trick, memory, aboard, tiger, pretend, carrot, appliance, cage, rings, crow, filthy, explode

You must use at least 6 of the 12 words, but you are encouraged to challenge yourself to use as many of the words as possible while still meeting the word count.

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Point of View

This piece is the fourth assignment for the course The Craft of Character, the third course out of five in Wesleyan University’s creative writing course aimed for NaNoWriMo participants on Coursera. The instruction:

Write an active scene (a dinner, a romance, an adventure) from the first person POV of no more than 500 words. Now take the exact same scene and write it again from the omniscient POV, entirely from scratch and without looking at the first version. Submit both scenes, and further, please comment on what changes you discover as you shift from one POV (I am telling the story…) to the other (the all-seeing creator tells the story…).

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Location, Location, Location

This piece is the third assignment for the course The Craft of Character, the third course out of five in Wesleyan University’s creative writing course aimed for NaNoWriMo participants on Coursera. The instruction:

Create a scene (700-1000 words) with at least three characters. Two of these characters should have different viewpoints on the world; one should be an “insider” in the world you’re creating, and one should be an outsider. For example, you could set the scene in your country and have one person be native and one be a foreign visitor. The third character should be an eavesdropper on a conversation between the first two. Construct the story using no more than three speech tags (a speech tag is something that identifies a speaker, like “she said” and “Kevin replied”); instead, use the setting, descriptions, and idiosyncrasies to make the speakers identifiable. Be careful, however, to avoid caricature.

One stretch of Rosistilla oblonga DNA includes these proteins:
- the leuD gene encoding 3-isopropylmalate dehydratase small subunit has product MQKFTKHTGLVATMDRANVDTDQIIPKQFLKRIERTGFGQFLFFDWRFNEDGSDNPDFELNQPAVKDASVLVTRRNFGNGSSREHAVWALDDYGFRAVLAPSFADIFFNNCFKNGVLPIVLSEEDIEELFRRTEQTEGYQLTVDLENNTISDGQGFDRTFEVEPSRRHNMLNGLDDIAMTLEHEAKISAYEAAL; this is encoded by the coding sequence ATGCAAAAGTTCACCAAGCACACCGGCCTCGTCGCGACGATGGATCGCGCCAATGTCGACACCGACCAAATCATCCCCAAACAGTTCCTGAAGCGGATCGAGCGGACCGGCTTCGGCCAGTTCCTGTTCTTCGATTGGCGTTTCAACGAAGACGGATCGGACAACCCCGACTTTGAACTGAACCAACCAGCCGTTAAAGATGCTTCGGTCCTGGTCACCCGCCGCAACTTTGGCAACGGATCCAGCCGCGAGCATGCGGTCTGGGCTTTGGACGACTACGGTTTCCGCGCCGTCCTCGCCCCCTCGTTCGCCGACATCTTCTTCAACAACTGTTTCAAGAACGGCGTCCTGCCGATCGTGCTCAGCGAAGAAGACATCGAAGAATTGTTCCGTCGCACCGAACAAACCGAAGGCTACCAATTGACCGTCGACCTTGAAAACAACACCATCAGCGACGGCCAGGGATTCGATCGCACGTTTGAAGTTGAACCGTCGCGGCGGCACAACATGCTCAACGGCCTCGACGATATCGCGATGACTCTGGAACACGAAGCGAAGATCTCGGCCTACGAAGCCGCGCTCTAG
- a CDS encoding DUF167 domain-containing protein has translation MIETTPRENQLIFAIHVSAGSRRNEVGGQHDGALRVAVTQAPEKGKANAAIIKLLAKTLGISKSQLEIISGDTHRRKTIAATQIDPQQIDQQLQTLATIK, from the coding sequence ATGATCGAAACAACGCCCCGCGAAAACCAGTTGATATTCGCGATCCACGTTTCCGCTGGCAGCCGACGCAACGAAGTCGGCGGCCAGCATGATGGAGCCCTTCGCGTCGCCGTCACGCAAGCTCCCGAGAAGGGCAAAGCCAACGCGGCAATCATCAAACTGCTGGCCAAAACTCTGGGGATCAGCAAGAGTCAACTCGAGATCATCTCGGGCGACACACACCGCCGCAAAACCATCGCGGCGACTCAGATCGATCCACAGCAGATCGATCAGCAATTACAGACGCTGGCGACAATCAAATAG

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Observation and Implication

This piece is the second assignment for the course The Craft of Character, the third course out of five in Wesleyan University’s creative writing course aimed for NaNoWriMo participants on Coursera. The instruction:

Go to a public place or local spot. Observe other people’s behavior, especially odd or intriguing acts. Create a character and put them in this place. Give them two traits: a behavior you observed and a negative trait about yourself. Now, write 300-600 words describing the character in the context of the place without writing anything directly about the character. In fact, write as if the character is not even present at the place during the time you’re writing it. Try to allow the reader to discover both of the character’s traits indirectly. This assignment is about implication, about leading the reader to see the character without directly describing him/her. For example, you might describe a handbag left behind, the contents of which show your character’s preferences and avoidances, longings and dislikes.